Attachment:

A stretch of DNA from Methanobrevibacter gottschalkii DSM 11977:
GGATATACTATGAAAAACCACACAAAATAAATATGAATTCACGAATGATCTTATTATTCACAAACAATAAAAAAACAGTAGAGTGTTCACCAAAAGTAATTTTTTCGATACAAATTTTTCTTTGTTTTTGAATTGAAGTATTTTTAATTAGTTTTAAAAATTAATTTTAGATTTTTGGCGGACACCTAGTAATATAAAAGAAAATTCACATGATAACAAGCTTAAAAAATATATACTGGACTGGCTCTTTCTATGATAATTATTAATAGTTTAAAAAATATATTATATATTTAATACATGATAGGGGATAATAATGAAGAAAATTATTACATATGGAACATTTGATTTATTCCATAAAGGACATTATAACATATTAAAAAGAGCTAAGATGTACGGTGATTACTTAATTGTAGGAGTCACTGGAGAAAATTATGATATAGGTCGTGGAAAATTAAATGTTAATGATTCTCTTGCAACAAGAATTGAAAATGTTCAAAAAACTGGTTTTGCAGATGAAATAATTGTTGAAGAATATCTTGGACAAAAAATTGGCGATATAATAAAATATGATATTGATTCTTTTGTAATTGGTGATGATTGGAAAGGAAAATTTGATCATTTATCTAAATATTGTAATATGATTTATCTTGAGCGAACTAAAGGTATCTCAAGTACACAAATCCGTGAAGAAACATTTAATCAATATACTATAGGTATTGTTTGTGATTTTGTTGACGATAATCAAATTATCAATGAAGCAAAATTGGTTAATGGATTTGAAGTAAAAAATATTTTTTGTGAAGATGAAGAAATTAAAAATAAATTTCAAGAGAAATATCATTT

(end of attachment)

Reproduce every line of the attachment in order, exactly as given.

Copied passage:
A stretch of DNA from Methanobrevibacter gottschalkii DSM 11977:
GGATATACTATGAAAAACCACACAAAATAAATATGAATTCACGAATGATCTTATTATTCACAAACAATAAAAAAACAGTAGAGTGTTCACCAAAAGTAATTTTTTCGATACAAATTTTTCTTTGTTTTTGAATTGAAGTATTTTTAATTAGTTTTAAAAATTAATTTTAGATTTTTGGCGGACACCTAGTAATATAAAAGAAAATTCACATGATAACAAGCTTAAAAAATATATACTGGACTGGCTCTTTCTATGATAATTATTAATAGTTTAAAAAATATATTATATATTTAATACATGATAGGGGATAATAATGAAGAAAATTATTACATATGGAACATTTGATTTATTCCATAAAGGACATTATAACATATTAAAAAGAGCTAAGATGTACGGTGATTACTTAATTGTAGGAGTCACTGGAGAAAATTATGATATAGGTCGTGGAAAATTAAATGTTAATGATTCTCTTGCAACAAGAATTGAAAATGTTCAAAAAACTGGTTTTGCAGATGAAATAATTGTTGAAGAATATCTTGGACAAAAAATTGGCGATATAATAAAATATGATATTGATTCTTTTGTAATTGGTGATGATTGGAAAGGAAAATTTGATCATTTATCTAAATATTGTAATATGATTTATCTTGAGCGAACTAAAGGTATCTCAAGTACACAAATCCGTGAAGAAACATTTAATCAATATACTATAGGTATTGTTTGTGATTTTGTTGACGATAATCAAATTATCAATGAAGCAAAATTGGTTAATGGATTTGAAGTAAAAAATATTTTTTGTGAAGATGAAGAAATTAAAAATAAATTTCAAGAGAAATATCATTT